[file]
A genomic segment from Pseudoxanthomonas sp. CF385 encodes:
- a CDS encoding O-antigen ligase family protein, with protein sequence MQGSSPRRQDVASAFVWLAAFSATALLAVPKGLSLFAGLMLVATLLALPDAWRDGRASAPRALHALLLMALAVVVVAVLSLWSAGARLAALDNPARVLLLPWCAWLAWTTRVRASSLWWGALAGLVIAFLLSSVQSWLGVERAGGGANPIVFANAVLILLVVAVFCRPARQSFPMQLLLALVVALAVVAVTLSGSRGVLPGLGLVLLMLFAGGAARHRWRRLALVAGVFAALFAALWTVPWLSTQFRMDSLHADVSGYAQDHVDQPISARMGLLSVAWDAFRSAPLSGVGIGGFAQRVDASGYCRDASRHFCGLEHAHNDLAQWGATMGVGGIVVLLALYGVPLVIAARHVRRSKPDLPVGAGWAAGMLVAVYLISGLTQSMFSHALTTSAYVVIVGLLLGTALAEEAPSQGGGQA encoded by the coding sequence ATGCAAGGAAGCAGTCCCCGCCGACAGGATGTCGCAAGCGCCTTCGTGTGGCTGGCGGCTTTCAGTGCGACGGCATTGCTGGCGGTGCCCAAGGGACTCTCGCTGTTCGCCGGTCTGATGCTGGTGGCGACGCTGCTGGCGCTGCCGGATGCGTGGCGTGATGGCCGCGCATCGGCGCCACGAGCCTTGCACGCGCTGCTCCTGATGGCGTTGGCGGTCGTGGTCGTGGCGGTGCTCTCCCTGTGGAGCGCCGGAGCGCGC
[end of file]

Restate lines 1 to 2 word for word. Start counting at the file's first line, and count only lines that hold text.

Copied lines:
A genomic segment from Pseudoxanthomonas sp. CF385 encodes:
- a CDS encoding O-antigen ligase family protein, with protein sequence MQGSSPRRQDVASAFVWLAAFSATALLAVPKGLSLFAGLMLVATLLALPDAWRDGRASAPRALHALLLMALAVVVVAVLSLWSAGARLAALDNPARVLLLPWCAWLAWTTRVRASSLWWGALAGLVIAFLLSSVQSWLGVERAGGGANPIVFANAVLILLVVAVFCRPARQSFPMQLLLALVVALAVVAVTLSGSRGVLPGLGLVLLMLFAGGAARHRWRRLALVAGVFAALFAALWTVPWLSTQFRMDSLHADVSGYAQDHVDQPISARMGLLSVAWDAFRSAPLSGVGIGGFAQRVDASGYCRDASRHFCGLEHAHNDLAQWGATMGVGGIVVLLALYGVPLVIAARHVRRSKPDLPVGAGWAAGMLVAVYLISGLTQSMFSHALTTSAYVVIVGLLLGTALAEEAPSQGGGQA encoded by the coding sequence ATGCAAGGAAGCAGTCCCCGCCGACAGGATGTCGCAAGCGCCTTCGTGTGGCTGGCGGCTTTCAGTGCGACGGCATTGCTGGCGGTGCCCAAGGGACTCTCGCTGTTCGCCGGTCTGATGCTGGTGGCGACGCTGCTGGCGCTGCCGGATGCGTGGCGTGATGGCCGCGCATCGGCGCCACGAGCCTTGCACGCGCTGCTCCTGATGGCGTTGGCGGTCGTGGTCGTGGCGGTGCTCTCCCTGTGGAGCGCCGGAGCGCGC